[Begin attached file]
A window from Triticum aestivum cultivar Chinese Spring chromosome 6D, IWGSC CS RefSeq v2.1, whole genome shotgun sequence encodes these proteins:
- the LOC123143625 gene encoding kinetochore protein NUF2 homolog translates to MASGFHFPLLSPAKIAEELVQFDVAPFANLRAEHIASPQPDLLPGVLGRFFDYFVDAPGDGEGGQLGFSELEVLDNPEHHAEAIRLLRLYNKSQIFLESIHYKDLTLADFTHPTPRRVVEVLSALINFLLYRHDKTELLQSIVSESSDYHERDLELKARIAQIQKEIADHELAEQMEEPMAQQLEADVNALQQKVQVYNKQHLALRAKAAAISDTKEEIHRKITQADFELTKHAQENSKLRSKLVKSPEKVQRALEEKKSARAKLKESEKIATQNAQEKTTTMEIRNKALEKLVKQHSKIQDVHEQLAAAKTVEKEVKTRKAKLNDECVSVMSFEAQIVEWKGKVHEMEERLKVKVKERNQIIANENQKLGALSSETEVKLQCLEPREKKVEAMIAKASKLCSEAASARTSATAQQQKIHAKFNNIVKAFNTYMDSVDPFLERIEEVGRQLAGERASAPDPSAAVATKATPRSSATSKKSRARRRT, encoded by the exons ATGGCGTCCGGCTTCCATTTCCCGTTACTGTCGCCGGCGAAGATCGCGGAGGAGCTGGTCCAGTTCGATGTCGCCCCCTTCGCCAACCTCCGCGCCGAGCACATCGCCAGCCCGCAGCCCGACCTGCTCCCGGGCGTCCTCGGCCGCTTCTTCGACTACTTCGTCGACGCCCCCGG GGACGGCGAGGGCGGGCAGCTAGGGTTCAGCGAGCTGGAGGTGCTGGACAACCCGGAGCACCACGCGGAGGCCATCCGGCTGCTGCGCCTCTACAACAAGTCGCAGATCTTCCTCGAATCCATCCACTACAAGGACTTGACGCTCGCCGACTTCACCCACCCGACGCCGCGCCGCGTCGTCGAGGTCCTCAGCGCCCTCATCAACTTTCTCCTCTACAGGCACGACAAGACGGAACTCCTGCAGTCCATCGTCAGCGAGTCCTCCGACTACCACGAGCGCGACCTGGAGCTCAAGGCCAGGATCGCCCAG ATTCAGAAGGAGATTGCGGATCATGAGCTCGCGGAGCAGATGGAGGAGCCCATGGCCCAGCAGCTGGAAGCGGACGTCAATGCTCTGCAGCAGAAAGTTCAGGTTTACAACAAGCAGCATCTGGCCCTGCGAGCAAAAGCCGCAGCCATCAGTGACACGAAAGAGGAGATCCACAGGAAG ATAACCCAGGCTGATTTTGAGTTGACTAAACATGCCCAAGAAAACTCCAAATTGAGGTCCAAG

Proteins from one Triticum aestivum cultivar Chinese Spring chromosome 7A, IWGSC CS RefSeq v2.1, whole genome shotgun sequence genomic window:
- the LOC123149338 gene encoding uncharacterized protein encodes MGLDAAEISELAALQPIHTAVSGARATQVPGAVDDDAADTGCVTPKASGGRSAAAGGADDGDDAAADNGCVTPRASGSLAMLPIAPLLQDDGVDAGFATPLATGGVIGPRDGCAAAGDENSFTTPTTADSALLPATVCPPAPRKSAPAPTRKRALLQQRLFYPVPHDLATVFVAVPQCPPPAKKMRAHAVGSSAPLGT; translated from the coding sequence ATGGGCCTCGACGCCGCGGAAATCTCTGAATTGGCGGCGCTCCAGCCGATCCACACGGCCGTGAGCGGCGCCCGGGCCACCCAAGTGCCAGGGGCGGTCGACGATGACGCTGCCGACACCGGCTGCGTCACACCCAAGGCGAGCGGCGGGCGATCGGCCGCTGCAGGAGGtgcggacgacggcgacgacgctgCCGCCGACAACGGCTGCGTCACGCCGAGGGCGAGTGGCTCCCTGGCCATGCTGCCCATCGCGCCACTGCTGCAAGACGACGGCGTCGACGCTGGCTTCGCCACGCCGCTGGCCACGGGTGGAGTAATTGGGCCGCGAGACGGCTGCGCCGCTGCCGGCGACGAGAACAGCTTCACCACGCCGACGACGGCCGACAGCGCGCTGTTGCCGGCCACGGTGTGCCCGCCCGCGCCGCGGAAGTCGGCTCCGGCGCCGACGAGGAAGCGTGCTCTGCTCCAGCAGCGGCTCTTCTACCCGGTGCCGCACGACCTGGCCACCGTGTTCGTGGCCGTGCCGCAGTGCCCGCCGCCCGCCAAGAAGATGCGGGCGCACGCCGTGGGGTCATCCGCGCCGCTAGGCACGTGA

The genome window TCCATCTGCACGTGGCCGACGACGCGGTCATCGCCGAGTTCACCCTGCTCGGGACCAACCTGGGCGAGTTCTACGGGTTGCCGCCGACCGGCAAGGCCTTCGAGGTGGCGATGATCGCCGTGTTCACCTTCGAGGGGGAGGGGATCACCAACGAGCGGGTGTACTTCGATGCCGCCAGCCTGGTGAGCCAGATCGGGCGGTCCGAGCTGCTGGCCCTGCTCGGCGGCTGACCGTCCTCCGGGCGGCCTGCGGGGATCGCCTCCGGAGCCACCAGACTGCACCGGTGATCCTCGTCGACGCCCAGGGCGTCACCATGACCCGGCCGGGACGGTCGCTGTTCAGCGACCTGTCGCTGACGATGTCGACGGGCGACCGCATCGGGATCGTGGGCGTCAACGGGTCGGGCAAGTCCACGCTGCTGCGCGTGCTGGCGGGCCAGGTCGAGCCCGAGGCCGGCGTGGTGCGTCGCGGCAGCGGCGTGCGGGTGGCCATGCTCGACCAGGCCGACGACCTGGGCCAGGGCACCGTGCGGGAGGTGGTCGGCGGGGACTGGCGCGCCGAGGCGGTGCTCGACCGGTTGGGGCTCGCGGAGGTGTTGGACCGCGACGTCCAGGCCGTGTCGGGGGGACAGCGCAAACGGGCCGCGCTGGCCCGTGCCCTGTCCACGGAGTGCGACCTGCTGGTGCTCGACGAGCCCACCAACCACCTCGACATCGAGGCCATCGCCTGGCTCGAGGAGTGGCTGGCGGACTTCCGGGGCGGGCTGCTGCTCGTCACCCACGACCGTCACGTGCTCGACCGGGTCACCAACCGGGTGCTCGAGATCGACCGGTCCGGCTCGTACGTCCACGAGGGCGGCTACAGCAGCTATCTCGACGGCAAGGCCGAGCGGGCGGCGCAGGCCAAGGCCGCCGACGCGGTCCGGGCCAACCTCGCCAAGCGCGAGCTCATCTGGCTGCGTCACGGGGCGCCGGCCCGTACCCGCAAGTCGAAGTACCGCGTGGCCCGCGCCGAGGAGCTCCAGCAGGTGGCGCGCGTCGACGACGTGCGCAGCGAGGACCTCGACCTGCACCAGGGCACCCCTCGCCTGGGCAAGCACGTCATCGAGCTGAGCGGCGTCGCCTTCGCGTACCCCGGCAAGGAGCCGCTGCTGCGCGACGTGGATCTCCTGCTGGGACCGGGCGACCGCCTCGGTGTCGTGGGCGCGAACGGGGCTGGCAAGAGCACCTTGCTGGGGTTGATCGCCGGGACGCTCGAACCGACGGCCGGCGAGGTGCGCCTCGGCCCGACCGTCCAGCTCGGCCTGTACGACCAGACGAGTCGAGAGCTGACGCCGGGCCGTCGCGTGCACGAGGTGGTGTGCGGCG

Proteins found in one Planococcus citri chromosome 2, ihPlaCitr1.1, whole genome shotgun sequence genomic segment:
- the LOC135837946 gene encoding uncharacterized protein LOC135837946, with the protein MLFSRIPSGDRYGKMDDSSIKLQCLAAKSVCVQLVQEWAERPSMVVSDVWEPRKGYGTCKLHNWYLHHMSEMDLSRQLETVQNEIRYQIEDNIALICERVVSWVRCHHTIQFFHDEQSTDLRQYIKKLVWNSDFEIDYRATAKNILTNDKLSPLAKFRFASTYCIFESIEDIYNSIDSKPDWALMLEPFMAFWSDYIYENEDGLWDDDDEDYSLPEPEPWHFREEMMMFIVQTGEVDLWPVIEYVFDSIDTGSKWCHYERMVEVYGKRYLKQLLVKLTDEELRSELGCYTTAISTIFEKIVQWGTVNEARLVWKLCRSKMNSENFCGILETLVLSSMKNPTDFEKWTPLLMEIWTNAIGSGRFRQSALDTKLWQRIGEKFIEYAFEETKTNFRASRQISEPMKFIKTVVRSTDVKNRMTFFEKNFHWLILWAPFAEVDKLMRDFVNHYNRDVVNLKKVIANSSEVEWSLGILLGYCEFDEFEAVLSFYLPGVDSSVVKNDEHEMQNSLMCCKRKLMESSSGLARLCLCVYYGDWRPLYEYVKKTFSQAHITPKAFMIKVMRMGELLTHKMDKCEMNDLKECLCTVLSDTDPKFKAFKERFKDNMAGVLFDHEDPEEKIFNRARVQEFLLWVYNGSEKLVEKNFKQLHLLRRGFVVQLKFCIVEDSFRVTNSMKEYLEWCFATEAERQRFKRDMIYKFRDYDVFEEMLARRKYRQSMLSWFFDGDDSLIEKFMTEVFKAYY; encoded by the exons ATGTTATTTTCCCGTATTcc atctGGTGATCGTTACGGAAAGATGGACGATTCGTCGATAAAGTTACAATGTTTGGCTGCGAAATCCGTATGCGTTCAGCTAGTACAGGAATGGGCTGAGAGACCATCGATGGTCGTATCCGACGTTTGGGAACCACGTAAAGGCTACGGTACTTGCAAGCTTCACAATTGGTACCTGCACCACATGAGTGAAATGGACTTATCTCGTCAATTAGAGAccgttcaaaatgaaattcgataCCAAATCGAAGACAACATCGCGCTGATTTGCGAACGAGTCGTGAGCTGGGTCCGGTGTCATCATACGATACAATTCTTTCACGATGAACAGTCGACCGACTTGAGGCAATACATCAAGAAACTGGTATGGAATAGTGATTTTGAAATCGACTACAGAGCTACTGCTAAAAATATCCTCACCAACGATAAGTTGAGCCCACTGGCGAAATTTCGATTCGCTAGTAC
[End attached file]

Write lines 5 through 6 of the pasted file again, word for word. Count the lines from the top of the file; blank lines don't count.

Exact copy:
The genome window TCCATCTGCACGTGGCCGACGACGCGGTCATCGCCGAGTTCACCCTGCTCGGGACCAACCTGGGCGAGTTCTACGGGTTGCCGCCGACCGGCAAGGCCTTCGAGGTGGCGATGATCGCCGTGTTCACCTTCGAGGGGGAGGGGATCACCAACGAGCGGGTGTACTTCGATGCCGCCAGCCTGGTGAGCCAGATCGGGCGGTCCGAGCTGCTGGCCCTGCTCGGCGGCTGACCGTCCTCCGGGCGGCCTGCGGGGATCGCCTCCGGAGCCACCAGACTGCACCGGTGATCCTCGTCGACGCCCAGGGCGTCACCATGACCCGGCCGGGACGGTCGCTGTTCAGCGACCTGTCGCTGACGATGTCGACGGGCGACCGCATCGGGATCGTGGGCGTCAACGGGTCGGGCAAGTCCACGCTGCTGCGCGTGCTGGCGGGCCAGGTCGAGCCCGAGGCCGGCGTGGTGCGTCGCGGCAGCGGCGTGCGGGTGGCCATGCTCGACCAGGCCGACGACCTGGGCCAGGGCACCGTGCGGGAGGTGGTCGGCGGGGACTGGCGCGCCGAGGCGGTGCTCGACCGGTTGGGGCTCGCGGAGGTGTTGGACCGCGACGTCCAGGCCGTGTCGGGGGGACAGCGCAAACGGGCCGCGCTGGCCCGTGCCCTGTCCACGGAGTGCGACCTGCTGGTGCTCGACGAGCCCACCAACCACCTCGACATCGAGGCCATCGCCTGGCTCGAGGAGTGGCTGGCGGACTTCCGGGGCGGGCTGCTGCTCGTCACCCACGACCGTCACGTGCTCGACCGGGTCACCAACCGGGTGCTCGAGATCGACCGGTCCGGCTCGTACGTCCACGAGGGCGGCTACAGCAGCTATCTCGACGGCAAGGCCGAGCGGGCGGCGCAGGCCAAGGCCGCCGACGCGGTCCGGGCCAACCTCGCCAAGCGCGAGCTCATCTGGCTGCGTCACGGGGCGCCGGCCCGTACCCGCAAGTCGAAGTACCGCGTGGCCCGCGCCGAGGAGCTCCAGCAGGTGGCGCGCGTCGACGACGTGCGCAGCGAGGACCTCGACCTGCACCAGGGCACCCCTCGCCTGGGCAAGCACGTCATCGAGCTGAGCGGCGTCGCCTTCGCGTACCCCGGCAAGGAGCCGCTGCTGCGCGACGTGGATCTCCTGCTGGGACCGGGCGACCGCCTCGGTGTCGTGGGCGCGAACGGGGCTGGCAAGAGCACCTTGCTGGGGTTGATCGCCGGGACGCTCGAACCGACGGCCGGCGAGGTGCGCCTCGGCCCGACCGTCCAGCTCGGCCTGTACGACCAGACGAGTCGAGAGCTGACGCCGGGCCGTCGCGTGCACGAGGTGGTGTGCGGCG

Proteins found in one Planococcus citri chromosome 2, ihPlaCitr1.1, whole genome shotgun sequence genomic segment: